Mary Burklin: "Ichthus was an incredibly encouraging event that really demonstrated God's power within a community."
Ichthus Festival in Wilmore, Kentucky holds the rather prestigious distinction of being the longest-running Christian festival around. In its 41 years, the festival has seen a lot of legendary artists on its stages.
This year was no exception.
The festival boasted one of the best line-ups I had ever seen, enough so to make a 13 hour roadtrip well worth it. This year’s Main Stage headliners included Red, Family Force 5, Skillet, and Chris Tomlin, but each of the other five stages boasted an impressive array of talent as well. The diverse and strong line-up provided an incredible gadthering point for people from very different backgrounds.
Wednesday night,Hillsong UNITED headlined the main stage to kick off the festival. Although many festival-goers were still on the way, setting up tents, or waiting in the rather lengthy will call line, Hillsong UNITED still drew a fairly large crowd. Because so many of their songs have been played at churches across America, their set moved many people to sing along, creating what felt like a massive worship service. The atmosphere was incredibly powerful. Towards the end, the setting sun illuminated scattered clouds left over from storms that morning, creating an incredible display of color. “I want everyone to look over that way,” Joel Houston directed. “That just proves that God can put on a better show than any show we can put on up here.” That moment captured the feeling of the evening better than anything else.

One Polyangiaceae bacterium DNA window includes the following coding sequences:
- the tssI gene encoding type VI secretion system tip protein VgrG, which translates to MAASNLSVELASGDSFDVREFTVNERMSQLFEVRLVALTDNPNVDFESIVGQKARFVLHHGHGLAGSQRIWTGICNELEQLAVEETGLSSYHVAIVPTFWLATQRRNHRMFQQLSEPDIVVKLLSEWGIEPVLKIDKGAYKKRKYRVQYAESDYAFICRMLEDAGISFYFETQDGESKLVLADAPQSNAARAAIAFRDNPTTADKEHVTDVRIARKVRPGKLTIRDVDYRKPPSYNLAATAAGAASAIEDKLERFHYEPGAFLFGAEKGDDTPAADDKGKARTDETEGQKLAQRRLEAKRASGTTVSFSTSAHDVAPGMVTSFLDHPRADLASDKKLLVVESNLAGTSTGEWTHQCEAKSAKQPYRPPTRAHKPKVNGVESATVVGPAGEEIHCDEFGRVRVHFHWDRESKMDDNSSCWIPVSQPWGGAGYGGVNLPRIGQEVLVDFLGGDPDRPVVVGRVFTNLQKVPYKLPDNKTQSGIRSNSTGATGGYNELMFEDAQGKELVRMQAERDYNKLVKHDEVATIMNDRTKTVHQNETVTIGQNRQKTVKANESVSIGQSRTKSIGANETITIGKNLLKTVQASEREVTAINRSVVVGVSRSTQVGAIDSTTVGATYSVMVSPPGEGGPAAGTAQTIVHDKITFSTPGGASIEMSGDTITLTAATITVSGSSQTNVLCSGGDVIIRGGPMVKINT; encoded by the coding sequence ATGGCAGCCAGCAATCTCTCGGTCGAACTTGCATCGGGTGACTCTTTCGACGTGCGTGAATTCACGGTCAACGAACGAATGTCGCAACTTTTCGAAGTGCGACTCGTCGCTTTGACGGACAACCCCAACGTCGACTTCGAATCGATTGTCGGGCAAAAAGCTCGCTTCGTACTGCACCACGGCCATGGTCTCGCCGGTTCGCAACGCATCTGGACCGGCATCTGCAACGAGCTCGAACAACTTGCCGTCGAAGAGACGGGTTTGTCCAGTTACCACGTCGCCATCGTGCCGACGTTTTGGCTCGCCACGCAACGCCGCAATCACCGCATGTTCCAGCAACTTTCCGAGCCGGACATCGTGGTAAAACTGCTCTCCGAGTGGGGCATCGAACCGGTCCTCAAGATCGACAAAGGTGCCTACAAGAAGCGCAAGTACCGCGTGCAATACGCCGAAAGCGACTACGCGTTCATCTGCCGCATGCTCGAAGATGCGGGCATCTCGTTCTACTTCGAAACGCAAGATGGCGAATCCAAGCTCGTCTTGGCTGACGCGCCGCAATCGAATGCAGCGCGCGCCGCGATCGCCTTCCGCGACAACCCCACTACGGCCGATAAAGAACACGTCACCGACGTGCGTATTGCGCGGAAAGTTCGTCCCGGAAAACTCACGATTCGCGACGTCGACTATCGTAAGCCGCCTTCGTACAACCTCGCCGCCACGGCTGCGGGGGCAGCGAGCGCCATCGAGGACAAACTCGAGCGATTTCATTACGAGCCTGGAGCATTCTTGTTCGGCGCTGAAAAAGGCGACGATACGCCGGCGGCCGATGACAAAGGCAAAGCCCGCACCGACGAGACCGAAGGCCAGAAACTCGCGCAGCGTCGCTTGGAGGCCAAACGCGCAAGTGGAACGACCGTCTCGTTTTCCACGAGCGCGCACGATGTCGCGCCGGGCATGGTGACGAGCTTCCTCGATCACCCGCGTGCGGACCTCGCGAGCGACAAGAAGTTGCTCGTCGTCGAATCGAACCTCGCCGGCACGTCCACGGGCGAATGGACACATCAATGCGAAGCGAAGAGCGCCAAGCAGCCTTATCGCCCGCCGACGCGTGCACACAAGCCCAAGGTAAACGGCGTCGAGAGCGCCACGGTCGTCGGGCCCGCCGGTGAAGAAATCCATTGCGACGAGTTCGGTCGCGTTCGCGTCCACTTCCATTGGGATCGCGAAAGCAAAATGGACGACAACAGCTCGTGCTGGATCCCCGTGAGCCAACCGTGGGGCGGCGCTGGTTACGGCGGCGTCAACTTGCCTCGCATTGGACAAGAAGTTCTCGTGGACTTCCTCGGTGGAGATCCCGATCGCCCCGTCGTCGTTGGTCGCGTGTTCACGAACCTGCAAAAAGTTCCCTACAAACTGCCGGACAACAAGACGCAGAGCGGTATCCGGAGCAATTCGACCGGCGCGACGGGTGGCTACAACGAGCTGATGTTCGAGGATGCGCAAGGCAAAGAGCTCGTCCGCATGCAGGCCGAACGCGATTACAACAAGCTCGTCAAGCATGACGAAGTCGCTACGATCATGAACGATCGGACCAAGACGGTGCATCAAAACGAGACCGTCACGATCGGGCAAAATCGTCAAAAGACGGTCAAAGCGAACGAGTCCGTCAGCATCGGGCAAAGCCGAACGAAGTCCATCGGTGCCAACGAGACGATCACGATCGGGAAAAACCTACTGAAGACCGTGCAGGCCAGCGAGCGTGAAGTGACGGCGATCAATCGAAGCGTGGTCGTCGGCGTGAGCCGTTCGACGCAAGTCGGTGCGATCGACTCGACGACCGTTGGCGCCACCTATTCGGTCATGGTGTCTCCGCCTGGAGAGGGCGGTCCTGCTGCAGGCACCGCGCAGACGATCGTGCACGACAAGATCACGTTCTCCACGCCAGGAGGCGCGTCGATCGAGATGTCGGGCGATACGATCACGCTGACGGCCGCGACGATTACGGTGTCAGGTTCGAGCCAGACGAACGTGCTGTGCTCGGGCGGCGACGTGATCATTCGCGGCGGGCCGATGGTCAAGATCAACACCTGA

There were several acoustic sets on the Galleria stage after that, notably an exceptional acoustic performance by Remedy Drive (who would be taking the main stage the next day). Their energy translated surprisingly well to an acoustic format.
On Thursday morning things got started early with morning worship (led by Robert Pierre) and devotions at the Deep End stage. Each day started off with speakers running simultaneously on multiple stages. These smaller sessions provided some incredible opportunities for conversation, as many of them were held as a dialogue between the speaker and the audience.
Each of the stages had a very unique feel, which made walking through the festival grounds feel somewhat like listening to a sampler CD. Most of the harder rock artists played on the Deep End Stage, and on Thursday bands like Write This Down and Project 86 played sets that were simultaneously intense and explosive. Building 429 played an early afternoon set on the Main Stage featuring several songs from their recent release, Listen to the Sound. They were one of the few bands there that I had never seen live before, and I was incredibly impressed by their engaging and conversational stage presence. Remedy Drive followed them up with a set full of their trademark energy. Despite the almost complete line-up change that has happened in the last few months, the band still meshes incredibly well on stage. They smoothly pulled off both older Remedy Drive songs as well as tracks from their recent Light Makes a Way EP.
The two main acts of the night were Anberlin and Red. Anberlin was initially slated to play on Friday, but due having to leave on an international tour with Linkin Park, the festival allowed them to play a day early. Their set was incredibly solid, relying more on their infectious hooks and Stephen Christian's chilling vocals rather than complex production. Anberlin does not play many Christian festivals, so it was exciting to see them playing Ichthus.